interpretation of trauma and pulpal and periapical lesions
acts as a detector and shows change
changes asociated with what 4 things can be seen on a radiograph
what can be examined with radiographs that cannot be seen clinically (3)
periapical regions of teeth
injury produced by an external force
what can trauma affect? (3)
trauma may restult in fractures of teeth and bone and injuries such as (3)
defined as the breaking of a part
fractures may affect (4)
fractures that affect tooth crowns most often inolve
most common fracture
occurs most often in the maxillary central inciosors
with time, root fractures have a tendancy to enlarge bc of (3)
displacement of root fragments
jaw fractures reslult from (3)
film of choice for eval of manibular fractures
tooth displacement involves (2)
luxation (intrusion or extrusion)
abnormal displacement of teeth
refers to the abnormal displacement of teeth into bone
refers to the abnormal displacement of teeth out of bone
teeth that have been luxated should be evaluated by a periapical radiograph and examined for (3)
root and adjacent alveolar bone fractures
damage to the periodontal ligament
complete displacement of a tooth from alveolar bone
is an avulsed tooth seen on a radiograph
no; you see a tooth socket without a tooth
what do you look for in a tooth socket?
what two types of resporption are associated with teeth?
process that is seen with the normal shedding of primary teeth
regressive alteration of tooth structure that is observed when a tooth is subjected to abnormal stimuli
seen along the periphery of the root surface and is often associated with reimplanted teeth, abnormal mechanical forces, trauma, chronic inflammation, tumors and cysts, impacted teeth, or idiopathic causes.
external resorption most often affects
apieces of teeth
how does the apical region appear with external resorption
blunted; length of the root appears shorter than normal
is external resportion detected clinically?
do teeth that have external resportion exibit mobility?
is there effective treatment for external resorption?
occurs within the crown or root of a tooth and involves the pulp chamber, pulp canals, and surrounding dentin
appears as a rount-to-ovoid radiolucency in the midcrown or midroot portion fo a tooth
endodontic therapy may be used for internal resportion when?
when the process has not physically weakened the tooth
when the tooth is weakened what must be done?
what must be obtained before treatment?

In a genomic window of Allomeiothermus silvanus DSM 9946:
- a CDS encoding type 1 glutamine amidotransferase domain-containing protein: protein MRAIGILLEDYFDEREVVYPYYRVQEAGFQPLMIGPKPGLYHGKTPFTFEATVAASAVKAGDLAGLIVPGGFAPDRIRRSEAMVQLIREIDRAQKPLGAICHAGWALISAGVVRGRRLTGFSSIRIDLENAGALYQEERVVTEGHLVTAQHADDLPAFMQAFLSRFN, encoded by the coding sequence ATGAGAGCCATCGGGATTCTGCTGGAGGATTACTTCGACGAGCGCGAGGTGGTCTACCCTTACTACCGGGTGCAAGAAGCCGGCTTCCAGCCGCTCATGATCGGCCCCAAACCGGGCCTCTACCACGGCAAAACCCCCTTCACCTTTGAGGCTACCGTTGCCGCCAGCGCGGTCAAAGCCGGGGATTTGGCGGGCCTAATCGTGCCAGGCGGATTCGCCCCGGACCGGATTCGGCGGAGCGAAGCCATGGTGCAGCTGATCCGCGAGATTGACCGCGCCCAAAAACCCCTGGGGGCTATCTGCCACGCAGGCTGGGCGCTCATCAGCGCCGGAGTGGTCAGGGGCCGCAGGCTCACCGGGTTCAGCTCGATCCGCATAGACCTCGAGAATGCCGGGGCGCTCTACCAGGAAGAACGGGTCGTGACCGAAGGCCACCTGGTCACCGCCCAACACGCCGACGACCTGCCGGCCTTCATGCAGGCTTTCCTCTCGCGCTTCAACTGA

size and location of the pulp cavity
what are the common conditions of the pulp cavity seen on radiographs (3)
diffuse calcification of the pulp chamber adn pulp canals of teeth that results in a pulp cavity of decreased size
pulpal sclerosis is associated with?
does not appear to have a pulp chamber or pulp canals
nonvital adn do not require treatment
what irritants to the pulp my stimulate the producation of secondary dentin which obliterates the pulp cavity
abnormal mechanical forces
calcifications that are found in the pulp chamber or pulp canals of teeth
appear as round, ovoid, or cylindrical radiopacities, may conform the the shape of the pulp chamber or canal
pulp stones may vary in (3)
do not cause symptoms and do not require treatment
lesion located around the apex of a tooth
on radiographs, periapical lesions may appear
radiolucent or radiopaque
Periapical radiolucencies (3)
localized mass of chronically inflamed granulation tissue at the apex of a nonvital tooth
may give rise to a periapical cyst or abcess
sequela of pulpitis
inflammation of the pulp
most common sequela of pulpitis
has a prolonged history of sensativity to hot and cold
treatment of periapical granuloma
removal of tooth with curettage of the apical region
another name for periapical cyst
lesion that develops over a prolonged period; cystic degeneration takes place within a periapical granuloma and results in?
the periapical cyst results from?
pulpal death and necrosis
Most common of ALL tooth related cysts?
what percentage of cysts in the oral region are periapical?
treatment of periapical cyst?
extraction of the tooth and curettage of the apical region
localized collection of pus in the periapical region of a tooth that results from pulpal death
has features of an acute pus-producing process and inflammation
may result from an acute inflammation of teh pulp or an area of chronic infection
Acute periapical abcess
features of a long-standing, low-grade puss-producing process
chronic periapical abcess
acute periapical abcess is painful; pain may be (3)
the tooth with an acute periapical abcess is sensative to (3)
may be seen at the apical region of a tooth at the sight of drainage
treatment of the periapical abcess incluedes
endodontic therapy or extraction
Is radiographic change always evident with acute periapical abcess?
results from a bacterial infection within the walls of the periodontal tissues that typically results from a preexisting periodontal condition
the most common symptom of periodontal abcess is?
Therapy for a periodontal abcess includes
deep scaling and dbridement of the periodontal tissues
prognosis for the tooths periodontal health depends on (2)
amount fo bone loss
tooth with an infection in the pulp
tooth with purulent inflammation within the periodontal tissues
Periapical radiopacities (3)
periapical radiopacities can be diagonosed based on (3)
well-defined radiopacity that is seen below the apex of a nonvital tooth with a history of long-standing pulpitis